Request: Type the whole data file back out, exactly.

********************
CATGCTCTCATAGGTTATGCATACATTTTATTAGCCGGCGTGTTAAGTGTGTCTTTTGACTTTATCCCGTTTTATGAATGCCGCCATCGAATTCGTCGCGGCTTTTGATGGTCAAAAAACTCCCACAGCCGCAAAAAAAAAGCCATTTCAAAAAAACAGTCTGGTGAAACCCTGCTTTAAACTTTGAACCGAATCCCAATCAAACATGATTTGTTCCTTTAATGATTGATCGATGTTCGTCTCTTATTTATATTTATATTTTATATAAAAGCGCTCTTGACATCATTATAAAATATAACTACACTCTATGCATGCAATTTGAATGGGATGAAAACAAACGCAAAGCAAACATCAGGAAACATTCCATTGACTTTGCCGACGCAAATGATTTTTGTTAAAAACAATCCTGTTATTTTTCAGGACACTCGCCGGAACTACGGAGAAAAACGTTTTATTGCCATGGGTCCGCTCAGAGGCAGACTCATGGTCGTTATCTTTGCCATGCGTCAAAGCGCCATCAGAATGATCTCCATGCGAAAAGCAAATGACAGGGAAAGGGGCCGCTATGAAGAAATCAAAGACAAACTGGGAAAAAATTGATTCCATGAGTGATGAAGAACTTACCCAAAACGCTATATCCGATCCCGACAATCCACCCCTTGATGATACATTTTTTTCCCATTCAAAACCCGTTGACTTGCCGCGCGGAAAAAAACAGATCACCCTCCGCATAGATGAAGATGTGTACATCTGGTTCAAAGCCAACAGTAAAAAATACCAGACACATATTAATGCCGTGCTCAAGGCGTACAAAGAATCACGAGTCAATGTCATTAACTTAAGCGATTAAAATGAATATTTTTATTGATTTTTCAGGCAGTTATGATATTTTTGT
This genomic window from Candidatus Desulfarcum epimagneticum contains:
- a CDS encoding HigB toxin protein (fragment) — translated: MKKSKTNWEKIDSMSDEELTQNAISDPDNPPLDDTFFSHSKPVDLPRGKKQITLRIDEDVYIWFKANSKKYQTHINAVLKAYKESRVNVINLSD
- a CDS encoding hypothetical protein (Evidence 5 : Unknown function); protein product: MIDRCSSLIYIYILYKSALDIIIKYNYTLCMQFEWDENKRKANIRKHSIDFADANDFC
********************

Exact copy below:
CATGCTCTCATAGGTTATGCATACATTTTATTAGCCGGCGTGTTAAGTGTGTCTTTTGACTTTATCCCGTTTTATGAATGCCGCCATCGAATTCGTCGCGGCTTTTGATGGTCAAAAAACTCCCACAGCCGCAAAAAAAAAGCCATTTCAAAAAAACAGTCTGGTGAAACCCTGCTTTAAACTTTGAACCGAATCCCAATCAAACATGATTTGTTCCTTTAATGATTGATCGATGTTCGTCTCTTATTTATATTTATATTTTATATAAAAGCGCTCTTGACATCATTATAAAATATAACTACACTCTATGCATGCAATTTGAATGGGATGAAAACAAACGCAAAGCAAACATCAGGAAACATTCCATTGACTTTGCCGACGCAAATGATTTTTGTTAAAAACAATCCTGTTATTTTTCAGGACACTCGCCGGAACTACGGAGAAAAACGTTTTATTGCCATGGGTCCGCTCAGAGGCAGACTCATGGTCGTTATCTTTGCCATGCGTCAAAGCGCCATCAGAATGATCTCCATGCGAAAAGCAAATGACAGGGAAAGGGGCCGCTATGAAGAAATCAAAGACAAACTGGGAAAAAATTGATTCCATGAGTGATGAAGAACTTACCCAAAACGCTATATCCGATCCCGACAATCCACCCCTTGATGATACATTTTTTTCCCATTCAAAACCCGTTGACTTGCCGCGCGGAAAAAAACAGATCACCCTCCGCATAGATGAAGATGTGTACATCTGGTTCAAAGCCAACAGTAAAAAATACCAGACACATATTAATGCCGTGCTCAAGGCGTACAAAGAATCACGAGTCAATGTCATTAACTTAAGCGATTAAAATGAATATTTTTATTGATTTTTCAGGCAGTTATGATATTTTTGT
This genomic window from Candidatus Desulfarcum epimagneticum contains:
- a CDS encoding HigB toxin protein (fragment) — translated: MKKSKTNWEKIDSMSDEELTQNAISDPDNPPLDDTFFSHSKPVDLPRGKKQITLRIDEDVYIWFKANSKKYQTHINAVLKAYKESRVNVINLSD
- a CDS encoding hypothetical protein (Evidence 5 : Unknown function); protein product: MIDRCSSLIYIYILYKSALDIIIKYNYTLCMQFEWDENKRKANIRKHSIDFADANDFC